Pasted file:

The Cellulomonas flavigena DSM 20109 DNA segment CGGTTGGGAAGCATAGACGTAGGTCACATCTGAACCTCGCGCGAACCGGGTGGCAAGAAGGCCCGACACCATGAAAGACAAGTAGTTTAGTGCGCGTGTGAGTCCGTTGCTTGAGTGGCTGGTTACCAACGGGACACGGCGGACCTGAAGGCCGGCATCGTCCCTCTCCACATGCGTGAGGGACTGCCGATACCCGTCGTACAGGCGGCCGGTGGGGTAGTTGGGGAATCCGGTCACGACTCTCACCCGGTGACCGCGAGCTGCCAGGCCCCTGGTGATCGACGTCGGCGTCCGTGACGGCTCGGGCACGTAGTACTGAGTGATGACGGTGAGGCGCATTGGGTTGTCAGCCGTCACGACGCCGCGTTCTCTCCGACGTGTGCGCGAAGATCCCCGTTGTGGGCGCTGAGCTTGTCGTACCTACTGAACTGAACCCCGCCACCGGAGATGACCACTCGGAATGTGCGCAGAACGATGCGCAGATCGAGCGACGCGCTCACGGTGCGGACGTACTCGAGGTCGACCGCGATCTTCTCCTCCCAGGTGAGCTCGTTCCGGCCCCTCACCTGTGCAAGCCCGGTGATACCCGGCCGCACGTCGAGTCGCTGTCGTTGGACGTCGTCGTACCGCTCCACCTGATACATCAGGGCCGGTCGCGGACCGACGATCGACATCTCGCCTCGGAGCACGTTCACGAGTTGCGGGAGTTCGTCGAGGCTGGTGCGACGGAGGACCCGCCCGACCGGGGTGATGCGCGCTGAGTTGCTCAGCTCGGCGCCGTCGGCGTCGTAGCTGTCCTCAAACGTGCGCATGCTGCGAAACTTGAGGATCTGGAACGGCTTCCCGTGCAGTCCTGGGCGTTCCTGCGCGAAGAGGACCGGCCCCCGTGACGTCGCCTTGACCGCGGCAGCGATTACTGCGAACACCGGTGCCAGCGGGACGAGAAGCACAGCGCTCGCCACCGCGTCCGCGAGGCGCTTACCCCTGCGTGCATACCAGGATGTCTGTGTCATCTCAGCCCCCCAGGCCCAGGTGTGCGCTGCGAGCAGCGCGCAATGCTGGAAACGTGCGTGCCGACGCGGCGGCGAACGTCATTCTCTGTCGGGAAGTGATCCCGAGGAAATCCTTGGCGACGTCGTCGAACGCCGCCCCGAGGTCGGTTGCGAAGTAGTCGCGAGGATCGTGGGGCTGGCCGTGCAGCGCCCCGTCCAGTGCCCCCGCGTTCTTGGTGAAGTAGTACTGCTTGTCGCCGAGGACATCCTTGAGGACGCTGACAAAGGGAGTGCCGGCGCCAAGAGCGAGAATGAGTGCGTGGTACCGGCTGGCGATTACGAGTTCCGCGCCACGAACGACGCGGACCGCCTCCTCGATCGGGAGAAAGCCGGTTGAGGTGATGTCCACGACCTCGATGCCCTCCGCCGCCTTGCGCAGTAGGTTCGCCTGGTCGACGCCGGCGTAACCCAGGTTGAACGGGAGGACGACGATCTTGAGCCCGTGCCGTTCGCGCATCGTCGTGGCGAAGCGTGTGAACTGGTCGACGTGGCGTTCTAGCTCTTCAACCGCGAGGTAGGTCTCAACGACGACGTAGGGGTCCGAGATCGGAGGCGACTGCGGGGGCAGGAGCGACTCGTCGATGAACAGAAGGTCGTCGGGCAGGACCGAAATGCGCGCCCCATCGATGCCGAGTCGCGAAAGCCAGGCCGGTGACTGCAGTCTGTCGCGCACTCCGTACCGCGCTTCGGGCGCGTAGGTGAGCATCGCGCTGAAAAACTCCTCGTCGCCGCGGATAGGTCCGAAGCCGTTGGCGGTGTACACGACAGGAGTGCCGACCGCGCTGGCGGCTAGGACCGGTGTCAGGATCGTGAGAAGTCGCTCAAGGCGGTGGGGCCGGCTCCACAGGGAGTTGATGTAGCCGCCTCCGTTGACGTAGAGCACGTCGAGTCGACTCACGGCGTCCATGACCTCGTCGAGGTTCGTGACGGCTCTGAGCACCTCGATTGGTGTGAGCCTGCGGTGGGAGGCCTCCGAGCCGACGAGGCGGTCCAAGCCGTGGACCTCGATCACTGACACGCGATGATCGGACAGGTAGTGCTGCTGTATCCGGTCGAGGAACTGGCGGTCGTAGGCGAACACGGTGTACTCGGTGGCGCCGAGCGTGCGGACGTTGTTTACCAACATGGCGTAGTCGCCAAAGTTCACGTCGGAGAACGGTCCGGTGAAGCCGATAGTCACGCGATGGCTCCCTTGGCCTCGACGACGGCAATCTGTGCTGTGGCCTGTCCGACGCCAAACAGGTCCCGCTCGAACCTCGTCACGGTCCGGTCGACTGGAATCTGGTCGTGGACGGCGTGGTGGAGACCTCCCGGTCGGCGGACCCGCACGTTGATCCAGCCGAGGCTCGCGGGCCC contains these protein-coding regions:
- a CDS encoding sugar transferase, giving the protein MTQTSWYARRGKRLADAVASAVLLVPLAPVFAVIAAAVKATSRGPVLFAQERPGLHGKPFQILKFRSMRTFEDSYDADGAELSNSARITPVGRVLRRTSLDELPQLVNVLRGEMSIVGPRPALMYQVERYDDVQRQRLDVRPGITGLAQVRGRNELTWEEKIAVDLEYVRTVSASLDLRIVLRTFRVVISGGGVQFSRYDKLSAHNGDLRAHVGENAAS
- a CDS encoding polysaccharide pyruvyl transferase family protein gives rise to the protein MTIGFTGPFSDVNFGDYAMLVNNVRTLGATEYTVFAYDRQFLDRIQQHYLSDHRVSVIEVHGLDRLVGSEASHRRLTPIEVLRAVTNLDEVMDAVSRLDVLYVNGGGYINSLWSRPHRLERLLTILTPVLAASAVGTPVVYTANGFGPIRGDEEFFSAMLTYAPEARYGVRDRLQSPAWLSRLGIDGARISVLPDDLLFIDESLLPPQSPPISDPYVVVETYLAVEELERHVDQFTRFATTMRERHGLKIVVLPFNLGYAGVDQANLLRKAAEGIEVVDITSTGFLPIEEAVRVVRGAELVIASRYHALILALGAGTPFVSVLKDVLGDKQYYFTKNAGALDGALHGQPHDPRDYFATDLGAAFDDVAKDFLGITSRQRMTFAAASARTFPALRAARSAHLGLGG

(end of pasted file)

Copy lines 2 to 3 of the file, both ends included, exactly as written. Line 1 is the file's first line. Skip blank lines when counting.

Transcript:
- a CDS encoding sugar transferase, giving the protein MTQTSWYARRGKRLADAVASAVLLVPLAPVFAVIAAAVKATSRGPVLFAQERPGLHGKPFQILKFRSMRTFEDSYDADGAELSNSARITPVGRVLRRTSLDELPQLVNVLRGEMSIVGPRPALMYQVERYDDVQRQRLDVRPGITGLAQVRGRNELTWEEKIAVDLEYVRTVSASLDLRIVLRTFRVVISGGGVQFSRYDKLSAHNGDLRAHVGENAAS
- a CDS encoding polysaccharide pyruvyl transferase family protein gives rise to the protein MTIGFTGPFSDVNFGDYAMLVNNVRTLGATEYTVFAYDRQFLDRIQQHYLSDHRVSVIEVHGLDRLVGSEASHRRLTPIEVLRAVTNLDEVMDAVSRLDVLYVNGGGYINSLWSRPHRLERLLTILTPVLAASAVGTPVVYTANGFGPIRGDEEFFSAMLTYAPEARYGVRDRLQSPAWLSRLGIDGARISVLPDDLLFIDESLLPPQSPPISDPYVVVETYLAVEELERHVDQFTRFATTMRERHGLKIVVLPFNLGYAGVDQANLLRKAAEGIEVVDITSTGFLPIEEAVRVVRGAELVIASRYHALILALGAGTPFVSVLKDVLGDKQYYFTKNAGALDGALHGQPHDPRDYFATDLGAAFDDVAKDFLGITSRQRMTFAAASARTFPALRAARSAHLGLGG